FRANKLIN — A mechanical malfunction of fluoridation equipment led to a violation of state drinking water standards for some water system customers, according to a press release from the Franklin city manager’s office.
An overfeed of the chemical additive at the Barrett Flats Water Treatment Plant led to fluoride levels that exceeded that state maximum of 2 milligrams per liter, according to the statement. Officials did not specify what level of contamination the fluoride reached or how many people were affected, but they advised that children younger than 9 years old be provided alternative sources of drinking water until they are notified.
The excess fluoride was discovered Feb. 8 and is believed to have started on Feb. 1, according to the statement. The fluoridation system was shut down, hydrants have been flushed and storage tanks are being drawn down and refilled with new water in an effort to lower the fluoride level as officials from the city and the Pennsylvania Department of Environmental Protection continue testing water throughout the system. Residents were encouraged to use water for bathing and laundry as part of the effort to purge water with excess fluoride from the system.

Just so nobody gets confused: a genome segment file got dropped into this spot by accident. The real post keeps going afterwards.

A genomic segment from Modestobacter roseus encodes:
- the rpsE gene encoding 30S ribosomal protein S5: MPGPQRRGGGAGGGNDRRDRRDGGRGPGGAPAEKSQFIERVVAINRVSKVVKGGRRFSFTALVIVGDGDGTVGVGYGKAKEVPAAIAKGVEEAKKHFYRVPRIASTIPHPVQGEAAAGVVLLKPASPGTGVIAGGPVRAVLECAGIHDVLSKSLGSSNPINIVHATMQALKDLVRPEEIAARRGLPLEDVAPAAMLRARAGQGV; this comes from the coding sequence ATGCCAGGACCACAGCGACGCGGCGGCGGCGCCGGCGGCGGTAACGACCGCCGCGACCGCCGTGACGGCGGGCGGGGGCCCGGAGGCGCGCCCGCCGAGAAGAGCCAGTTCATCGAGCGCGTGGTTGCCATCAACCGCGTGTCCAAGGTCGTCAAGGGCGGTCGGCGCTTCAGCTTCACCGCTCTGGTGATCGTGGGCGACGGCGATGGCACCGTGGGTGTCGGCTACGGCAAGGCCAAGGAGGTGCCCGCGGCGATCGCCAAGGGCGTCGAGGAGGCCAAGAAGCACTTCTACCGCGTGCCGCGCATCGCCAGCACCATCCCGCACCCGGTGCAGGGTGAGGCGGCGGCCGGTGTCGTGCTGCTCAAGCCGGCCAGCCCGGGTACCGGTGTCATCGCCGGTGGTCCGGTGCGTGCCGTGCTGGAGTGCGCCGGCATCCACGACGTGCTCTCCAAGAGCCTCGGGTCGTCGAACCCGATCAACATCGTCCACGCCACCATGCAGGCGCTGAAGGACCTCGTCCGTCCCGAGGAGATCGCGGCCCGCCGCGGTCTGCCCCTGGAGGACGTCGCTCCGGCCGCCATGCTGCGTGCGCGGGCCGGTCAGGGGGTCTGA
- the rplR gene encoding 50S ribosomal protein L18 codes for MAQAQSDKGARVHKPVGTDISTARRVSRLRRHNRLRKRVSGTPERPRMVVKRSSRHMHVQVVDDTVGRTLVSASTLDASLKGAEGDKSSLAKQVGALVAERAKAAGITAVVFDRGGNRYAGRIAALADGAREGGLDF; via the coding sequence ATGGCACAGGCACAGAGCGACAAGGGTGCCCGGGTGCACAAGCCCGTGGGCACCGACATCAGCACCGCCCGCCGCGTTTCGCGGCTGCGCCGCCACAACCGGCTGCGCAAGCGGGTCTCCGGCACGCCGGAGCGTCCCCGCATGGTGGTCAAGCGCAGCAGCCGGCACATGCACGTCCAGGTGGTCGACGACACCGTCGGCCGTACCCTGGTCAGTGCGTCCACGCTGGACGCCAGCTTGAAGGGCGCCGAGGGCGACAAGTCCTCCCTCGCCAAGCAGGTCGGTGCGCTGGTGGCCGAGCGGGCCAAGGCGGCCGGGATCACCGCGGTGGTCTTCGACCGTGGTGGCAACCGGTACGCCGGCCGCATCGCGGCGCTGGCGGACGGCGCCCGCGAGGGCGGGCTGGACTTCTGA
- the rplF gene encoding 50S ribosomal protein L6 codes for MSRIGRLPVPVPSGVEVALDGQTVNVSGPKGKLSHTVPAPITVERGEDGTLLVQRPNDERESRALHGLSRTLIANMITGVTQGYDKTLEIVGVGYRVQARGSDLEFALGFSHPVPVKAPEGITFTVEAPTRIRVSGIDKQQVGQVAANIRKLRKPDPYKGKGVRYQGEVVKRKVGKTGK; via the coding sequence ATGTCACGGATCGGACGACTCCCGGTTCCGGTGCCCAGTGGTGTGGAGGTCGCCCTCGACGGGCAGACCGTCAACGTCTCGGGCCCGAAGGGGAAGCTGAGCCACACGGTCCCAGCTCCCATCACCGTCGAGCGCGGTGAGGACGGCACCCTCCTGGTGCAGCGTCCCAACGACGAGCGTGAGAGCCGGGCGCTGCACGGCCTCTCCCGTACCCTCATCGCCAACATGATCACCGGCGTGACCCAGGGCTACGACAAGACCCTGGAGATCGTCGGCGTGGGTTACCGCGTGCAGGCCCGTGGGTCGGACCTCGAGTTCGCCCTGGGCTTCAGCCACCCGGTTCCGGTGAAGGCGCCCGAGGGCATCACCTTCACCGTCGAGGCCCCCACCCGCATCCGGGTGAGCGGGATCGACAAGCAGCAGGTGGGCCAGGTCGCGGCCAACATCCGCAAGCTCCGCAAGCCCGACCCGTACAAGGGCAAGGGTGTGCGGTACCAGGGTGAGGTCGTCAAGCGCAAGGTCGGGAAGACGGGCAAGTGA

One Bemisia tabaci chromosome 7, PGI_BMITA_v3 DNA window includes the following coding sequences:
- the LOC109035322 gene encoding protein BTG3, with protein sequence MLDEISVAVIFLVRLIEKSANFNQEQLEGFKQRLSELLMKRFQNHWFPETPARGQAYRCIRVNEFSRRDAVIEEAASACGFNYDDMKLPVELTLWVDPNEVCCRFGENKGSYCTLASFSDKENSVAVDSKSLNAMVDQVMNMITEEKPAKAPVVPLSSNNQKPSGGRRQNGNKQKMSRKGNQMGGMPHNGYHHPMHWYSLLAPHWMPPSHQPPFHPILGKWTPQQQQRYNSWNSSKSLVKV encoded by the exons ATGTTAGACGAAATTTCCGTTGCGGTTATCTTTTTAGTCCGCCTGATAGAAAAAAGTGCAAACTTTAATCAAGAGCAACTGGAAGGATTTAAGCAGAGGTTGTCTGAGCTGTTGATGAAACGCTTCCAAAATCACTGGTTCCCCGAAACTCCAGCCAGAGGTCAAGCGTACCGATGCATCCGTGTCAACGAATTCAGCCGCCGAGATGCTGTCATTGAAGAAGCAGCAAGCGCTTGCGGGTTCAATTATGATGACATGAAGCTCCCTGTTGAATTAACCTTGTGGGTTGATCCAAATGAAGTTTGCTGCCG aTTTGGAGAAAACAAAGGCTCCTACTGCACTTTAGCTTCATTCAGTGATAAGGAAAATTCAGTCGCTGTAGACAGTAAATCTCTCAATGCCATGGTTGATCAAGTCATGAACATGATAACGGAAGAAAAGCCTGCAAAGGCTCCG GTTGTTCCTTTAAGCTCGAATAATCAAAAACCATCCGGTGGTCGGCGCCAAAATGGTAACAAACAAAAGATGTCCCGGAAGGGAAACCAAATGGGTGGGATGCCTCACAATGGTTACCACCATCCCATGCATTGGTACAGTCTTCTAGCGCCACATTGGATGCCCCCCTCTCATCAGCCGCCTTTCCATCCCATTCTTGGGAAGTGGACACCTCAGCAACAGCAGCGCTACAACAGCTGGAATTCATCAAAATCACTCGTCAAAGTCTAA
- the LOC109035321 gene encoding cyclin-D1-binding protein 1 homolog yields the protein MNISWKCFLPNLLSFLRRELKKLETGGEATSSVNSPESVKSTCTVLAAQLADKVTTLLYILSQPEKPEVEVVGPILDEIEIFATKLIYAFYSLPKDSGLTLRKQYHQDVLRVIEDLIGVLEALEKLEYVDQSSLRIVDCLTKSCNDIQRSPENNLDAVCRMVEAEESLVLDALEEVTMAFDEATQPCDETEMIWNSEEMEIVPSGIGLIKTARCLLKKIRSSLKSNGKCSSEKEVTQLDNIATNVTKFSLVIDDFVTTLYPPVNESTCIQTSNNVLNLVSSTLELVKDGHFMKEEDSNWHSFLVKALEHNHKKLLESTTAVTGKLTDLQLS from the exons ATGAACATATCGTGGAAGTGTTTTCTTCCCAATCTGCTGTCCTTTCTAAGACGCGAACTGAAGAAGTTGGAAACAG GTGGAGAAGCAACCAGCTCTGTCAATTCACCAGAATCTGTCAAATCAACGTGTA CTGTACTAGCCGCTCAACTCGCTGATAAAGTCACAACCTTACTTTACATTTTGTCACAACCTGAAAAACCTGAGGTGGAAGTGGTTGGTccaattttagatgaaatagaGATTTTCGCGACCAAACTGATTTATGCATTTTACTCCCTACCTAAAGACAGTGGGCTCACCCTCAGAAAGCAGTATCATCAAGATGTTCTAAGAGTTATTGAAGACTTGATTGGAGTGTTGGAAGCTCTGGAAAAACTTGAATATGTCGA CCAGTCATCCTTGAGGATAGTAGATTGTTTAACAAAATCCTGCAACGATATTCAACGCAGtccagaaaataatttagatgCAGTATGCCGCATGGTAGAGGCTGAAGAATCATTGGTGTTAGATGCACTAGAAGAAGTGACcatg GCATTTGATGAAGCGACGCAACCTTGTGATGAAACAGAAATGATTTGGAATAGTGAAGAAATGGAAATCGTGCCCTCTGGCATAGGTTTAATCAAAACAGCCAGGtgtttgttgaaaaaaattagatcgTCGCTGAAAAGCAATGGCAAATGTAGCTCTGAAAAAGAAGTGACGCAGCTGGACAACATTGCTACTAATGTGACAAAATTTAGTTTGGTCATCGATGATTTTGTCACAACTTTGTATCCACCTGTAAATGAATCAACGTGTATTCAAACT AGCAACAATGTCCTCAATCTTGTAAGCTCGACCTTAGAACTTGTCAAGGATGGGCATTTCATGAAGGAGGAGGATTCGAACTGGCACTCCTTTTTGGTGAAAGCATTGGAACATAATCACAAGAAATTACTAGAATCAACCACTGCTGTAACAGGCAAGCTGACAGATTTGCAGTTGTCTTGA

Excess fluoride can cause staining or pitting of teeth in young children and can even increase the risk of bone disease, but city officials downplayed the risk.
“This is not an emergency,” the news release stated. “If it had been, you would have been notified immediately.”
Cases of bottled water were available for those affected at the Franklin Fire Department, 113 13th St.